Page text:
Institutional reviews of the HEIs' quality assurance processes
Institutional reviews aim to confirm that the quality assurance processes ensure high quality courses and programmes and help to enhance the HEIs’ quality.
HEIs and the Swedish Higher Education Authority (UKÄ) have a shared responsibility for quality assurance in higher education and research. Most quality assurance efforts are to be conducted by the HEIs. This requires HEIs to have systematic quality assurance processes that UKÄ is responsible for assessing.
UKÄ is also responsible for ensuring that all the courses and programmes are encompassed by these processes. This is done partly by UKÄ evaluating a selection of programmes and partly by the HEIs having responsibility for quality assuring their own courses and programmes and that UKÄ monitors that this has been carried out.
The process for institutional reviews
The basis for the review consists of a self-evaluation by the HEI, a student report, interviews, site visits, audit trails and other information. All assessment material for the review is to be weighed together.
1. The HEI’s self-evaluation. The HEIs are asked to describe, analyse and evaluate how they systematically ensure and follow up that they fulfil the assessment criteria for the different aspects and perspectives. Examples should be given to support the presentation.
2. Student report. The local student union has the option of submitting a written statement, known as a student report, in which the union gives its opinion of the quality assurance work at the HEI.
3. Interviews and site visits. Interviews will be conducted both before and during the site visit. The purpose of the initial interview is to gain an overall picture of the quality assurance processes, to improve planning for the site visit, and to identify the areas that the panel wants to gain a detailed picture of during the site visit. Initial interviews and site visits involve representatives from the HEI and student representatives, and possibly employer and labour market representatives with which the HEI cooperates.
4. Audit trails. To examine how quality assurance processes work in practice, the assessors examine one or more areas of focus. In this context, areas of focus are quality assurance processes, related to the aspects, perspectives and assessment criteria in the selected and assessed environment during the site visit. To see how quality assurance processes work in practice, the process is followed from the overall organisation at the HEI to the local level, that is, an environment which could consist of one or more courses and programmes (main field, subject area, programme) or other types of environments, like a library.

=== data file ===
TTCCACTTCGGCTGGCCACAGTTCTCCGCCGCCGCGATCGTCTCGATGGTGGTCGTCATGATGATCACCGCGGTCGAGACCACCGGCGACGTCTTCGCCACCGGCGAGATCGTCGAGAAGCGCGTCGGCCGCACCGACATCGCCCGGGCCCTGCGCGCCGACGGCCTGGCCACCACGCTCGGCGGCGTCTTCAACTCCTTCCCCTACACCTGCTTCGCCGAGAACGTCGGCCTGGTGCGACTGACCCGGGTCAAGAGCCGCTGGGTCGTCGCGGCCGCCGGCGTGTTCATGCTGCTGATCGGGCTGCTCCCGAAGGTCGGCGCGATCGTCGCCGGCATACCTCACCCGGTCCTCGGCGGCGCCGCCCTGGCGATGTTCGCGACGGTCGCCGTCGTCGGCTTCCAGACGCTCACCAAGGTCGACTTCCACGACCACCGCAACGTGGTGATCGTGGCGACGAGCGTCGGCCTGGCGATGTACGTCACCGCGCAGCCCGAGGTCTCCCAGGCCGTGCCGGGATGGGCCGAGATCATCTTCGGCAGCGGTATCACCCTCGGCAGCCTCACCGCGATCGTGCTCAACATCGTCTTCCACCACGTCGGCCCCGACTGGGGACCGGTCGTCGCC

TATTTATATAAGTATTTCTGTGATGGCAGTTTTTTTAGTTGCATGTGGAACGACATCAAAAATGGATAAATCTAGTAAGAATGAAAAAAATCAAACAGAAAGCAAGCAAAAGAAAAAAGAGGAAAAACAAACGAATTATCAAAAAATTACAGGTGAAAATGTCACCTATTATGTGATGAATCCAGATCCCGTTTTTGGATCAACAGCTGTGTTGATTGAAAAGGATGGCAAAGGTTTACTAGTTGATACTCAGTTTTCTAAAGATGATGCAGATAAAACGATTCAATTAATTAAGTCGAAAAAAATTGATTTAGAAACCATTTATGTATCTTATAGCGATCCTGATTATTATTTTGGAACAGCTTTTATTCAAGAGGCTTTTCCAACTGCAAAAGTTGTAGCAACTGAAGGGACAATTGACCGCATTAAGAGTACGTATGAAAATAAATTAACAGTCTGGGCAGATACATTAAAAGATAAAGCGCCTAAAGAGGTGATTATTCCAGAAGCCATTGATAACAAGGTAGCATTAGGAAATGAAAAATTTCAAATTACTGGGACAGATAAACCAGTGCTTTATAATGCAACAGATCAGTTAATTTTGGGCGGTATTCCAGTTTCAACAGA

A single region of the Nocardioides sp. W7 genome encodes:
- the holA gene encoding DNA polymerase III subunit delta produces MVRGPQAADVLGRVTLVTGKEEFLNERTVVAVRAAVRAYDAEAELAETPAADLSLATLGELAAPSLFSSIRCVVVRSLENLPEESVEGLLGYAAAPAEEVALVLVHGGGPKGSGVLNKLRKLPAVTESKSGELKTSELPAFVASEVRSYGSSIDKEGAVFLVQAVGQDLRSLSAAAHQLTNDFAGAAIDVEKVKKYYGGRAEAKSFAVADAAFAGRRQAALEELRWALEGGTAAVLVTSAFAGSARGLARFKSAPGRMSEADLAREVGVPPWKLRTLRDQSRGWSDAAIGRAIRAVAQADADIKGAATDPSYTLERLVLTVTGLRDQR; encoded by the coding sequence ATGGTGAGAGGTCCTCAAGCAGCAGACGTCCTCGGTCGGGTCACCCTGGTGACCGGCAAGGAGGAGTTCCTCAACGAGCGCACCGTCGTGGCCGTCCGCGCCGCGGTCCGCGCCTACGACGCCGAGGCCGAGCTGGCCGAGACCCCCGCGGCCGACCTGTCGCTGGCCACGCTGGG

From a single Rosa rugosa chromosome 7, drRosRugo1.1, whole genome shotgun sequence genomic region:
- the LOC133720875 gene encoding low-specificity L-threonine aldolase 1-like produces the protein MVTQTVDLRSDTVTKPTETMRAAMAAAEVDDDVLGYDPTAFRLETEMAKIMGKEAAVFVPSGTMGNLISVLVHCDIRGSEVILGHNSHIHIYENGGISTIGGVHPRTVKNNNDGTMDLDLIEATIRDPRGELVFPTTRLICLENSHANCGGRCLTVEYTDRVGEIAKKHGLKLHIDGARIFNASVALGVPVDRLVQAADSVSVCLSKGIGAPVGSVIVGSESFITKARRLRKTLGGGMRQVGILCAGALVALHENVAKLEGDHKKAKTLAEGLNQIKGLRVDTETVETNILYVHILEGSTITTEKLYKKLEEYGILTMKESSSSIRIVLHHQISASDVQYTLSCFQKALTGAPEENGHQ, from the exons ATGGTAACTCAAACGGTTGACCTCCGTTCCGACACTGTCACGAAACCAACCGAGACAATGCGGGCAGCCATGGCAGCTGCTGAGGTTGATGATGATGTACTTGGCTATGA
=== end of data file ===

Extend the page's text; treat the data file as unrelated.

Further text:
5. Other assessment material. Prior to reviews, UKÄ produces data for the HEI relevant to the aspects to be examined. This data could be previous inspections, appraisals of degree-awarding power applications, programme evaluations and national statistics showing student completion and establishment levels, and illustrating the HEI from a national perspective.
Assessments and reports
The assessment panel’s judgment on whether the HEI meets the assessment criteria for the reviewed aspect areas and perspectives results in a report that serves as the basis for UKÄ’s decision. Before UKÄ’s final decision, the panel’s preliminary judgement will be sent to the HEI for review.
One year to address the problems
If the quality assurance processes do not meet the criteria, the HEI has one year to present the measures it has taken to address the problems. UKÄ will appoint an assessment panel to review the measures. If the HEI’s quality assurance processes still do not meet the assessment criteria in the follow-up review, this means that an additional follow-up review should be conducted after a period agreed upon by UKÄ and the HEI jointly. This also means that an increased number of the HEI’s programmes can be evaluated by the HEI.
Follow-up for all HEIs
UKÄ believes it is important that even HEIs that receive approval for their quality assurance work have follow-ups. The forms for this type of follow-up are being drafted and could include dialogue meetings, surveys and conferences.